Toyota Grand Prix of Long Beach roars into town for 44th year, revs up local economy

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Fans from all over come to have fun, soak in the sun and watch races at the three-day Toyota Grand Prix in Long Beach. (KABC)

To some, the cars screeching around the normally quiet streets of Long Beach might just sound like noise. But to race fans visiting the city this weekend, those internal combustion reverberations are the soundtrack to a good time.

"Oh, it's awesome. Come out, have fun in the sun, good family time. We like to come on Friday because it's less crowded," said Alex Lechner, of Riverside, who had his wife and two kids with him.

Zoomer Zamora, of Long Beach, agreed. He's been coming to the races for 30 years.

"It's a lot of racing, and a lot of different types of sports. The food is incredible, and it's a good weekend," he said.

The weekend is not just the main Indycar race, but several others as well. For the Mazda team drivers running in the IMSA series, this is a home event, as Mazda's U.S. headquarters is right down the 405 Freeway in Irvine.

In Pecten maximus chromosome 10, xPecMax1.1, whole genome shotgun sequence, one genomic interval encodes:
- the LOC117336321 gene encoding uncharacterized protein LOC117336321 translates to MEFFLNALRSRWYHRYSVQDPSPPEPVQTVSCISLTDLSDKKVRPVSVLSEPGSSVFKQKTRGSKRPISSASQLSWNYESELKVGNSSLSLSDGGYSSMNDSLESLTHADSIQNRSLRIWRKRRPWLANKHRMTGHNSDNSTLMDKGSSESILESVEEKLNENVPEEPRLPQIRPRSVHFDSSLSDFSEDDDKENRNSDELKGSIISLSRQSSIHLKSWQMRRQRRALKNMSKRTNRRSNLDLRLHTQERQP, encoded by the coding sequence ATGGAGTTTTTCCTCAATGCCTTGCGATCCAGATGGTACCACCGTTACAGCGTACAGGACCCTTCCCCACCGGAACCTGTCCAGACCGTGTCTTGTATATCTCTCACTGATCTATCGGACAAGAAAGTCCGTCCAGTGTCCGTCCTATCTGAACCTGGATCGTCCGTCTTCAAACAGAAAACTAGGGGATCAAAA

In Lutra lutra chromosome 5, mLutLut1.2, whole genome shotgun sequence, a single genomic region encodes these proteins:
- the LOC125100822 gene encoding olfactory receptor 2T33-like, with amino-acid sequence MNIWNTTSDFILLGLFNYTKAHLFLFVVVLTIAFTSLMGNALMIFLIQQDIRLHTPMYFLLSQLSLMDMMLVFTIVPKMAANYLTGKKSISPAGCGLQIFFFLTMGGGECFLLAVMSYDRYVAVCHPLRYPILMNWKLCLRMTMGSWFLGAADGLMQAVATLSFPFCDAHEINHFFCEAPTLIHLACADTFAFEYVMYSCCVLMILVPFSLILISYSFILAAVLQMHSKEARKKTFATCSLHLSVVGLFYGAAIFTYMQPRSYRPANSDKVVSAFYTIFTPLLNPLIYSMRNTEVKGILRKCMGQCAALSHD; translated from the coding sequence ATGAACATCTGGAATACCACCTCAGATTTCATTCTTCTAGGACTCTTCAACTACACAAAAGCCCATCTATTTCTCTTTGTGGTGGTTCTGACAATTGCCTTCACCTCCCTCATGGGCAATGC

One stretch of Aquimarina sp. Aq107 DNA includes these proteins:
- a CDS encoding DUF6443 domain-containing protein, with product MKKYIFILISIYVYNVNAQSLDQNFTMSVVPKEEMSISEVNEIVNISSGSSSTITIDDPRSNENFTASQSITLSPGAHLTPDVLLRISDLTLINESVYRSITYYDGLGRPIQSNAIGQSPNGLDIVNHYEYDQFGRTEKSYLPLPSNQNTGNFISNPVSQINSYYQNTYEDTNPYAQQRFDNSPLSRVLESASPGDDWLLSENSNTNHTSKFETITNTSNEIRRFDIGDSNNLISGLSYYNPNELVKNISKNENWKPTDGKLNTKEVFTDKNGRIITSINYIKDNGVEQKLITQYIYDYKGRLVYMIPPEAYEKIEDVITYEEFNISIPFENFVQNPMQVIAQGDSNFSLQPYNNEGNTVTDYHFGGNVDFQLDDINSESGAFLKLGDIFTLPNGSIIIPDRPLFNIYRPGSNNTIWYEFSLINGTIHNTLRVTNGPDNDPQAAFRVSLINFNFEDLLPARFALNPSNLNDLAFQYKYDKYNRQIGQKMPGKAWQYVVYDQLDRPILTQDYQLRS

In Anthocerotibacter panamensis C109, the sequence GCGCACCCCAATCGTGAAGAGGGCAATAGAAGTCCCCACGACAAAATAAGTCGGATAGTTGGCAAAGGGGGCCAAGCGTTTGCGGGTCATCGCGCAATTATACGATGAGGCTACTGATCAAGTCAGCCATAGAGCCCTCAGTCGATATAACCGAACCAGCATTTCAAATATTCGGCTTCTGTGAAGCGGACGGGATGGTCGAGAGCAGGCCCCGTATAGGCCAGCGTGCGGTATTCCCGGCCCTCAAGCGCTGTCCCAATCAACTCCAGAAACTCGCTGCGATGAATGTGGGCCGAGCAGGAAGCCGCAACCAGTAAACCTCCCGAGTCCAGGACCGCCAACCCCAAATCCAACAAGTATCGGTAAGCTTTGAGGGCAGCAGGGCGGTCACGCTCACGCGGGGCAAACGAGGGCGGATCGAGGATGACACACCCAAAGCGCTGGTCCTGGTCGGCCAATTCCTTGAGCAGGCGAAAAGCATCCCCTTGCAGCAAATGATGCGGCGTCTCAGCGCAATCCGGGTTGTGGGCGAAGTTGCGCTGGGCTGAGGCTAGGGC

"We got to give out some tickets to some of the Mazda employees, so we'll have them right here in the grandstand in Turn 10. So having them here to cheer us on, hopefully we can get a win, stand on top of the car and thank them for all that they do," said driver Tristan Nunez, who drives for Mazda Team Joest.

This race is not just a hallmark for racing fans, but has seen the city of Long Beach evolve since the event started way back in 1975.

"Over the years, they've gone through a tremendous amount of redevelopment. And yes, we'd like to think we're responsible for a little bit of it," said Jim Michaelian, president and CEO of the Grand Prix Association of Long Beach.

The whole area becomes a virtual "city within a city" for the long weekend. There's a tire store, with lots of Firestones for the Indycar teams to use over the three-day event.

"We have more than 1,500 tires that we brought here. Each car is given up to seven sets of primary tires, four sets of alternates, and in case it rains - which it won't - five sets of rain tires," said Lisa Boggs, director of Bridgestone Americas Motorsports.

Whether you care which drivers are using which tires for how many laps, or you just like to grab a cold one and burger, soak up the sun, and take in all the fun, one thing seems to be the consensus here among regulars.

"There's so much to do, so many things to see, and if you've never been you've got to come. Because you'll be a race fan after coming here," Zamora said.
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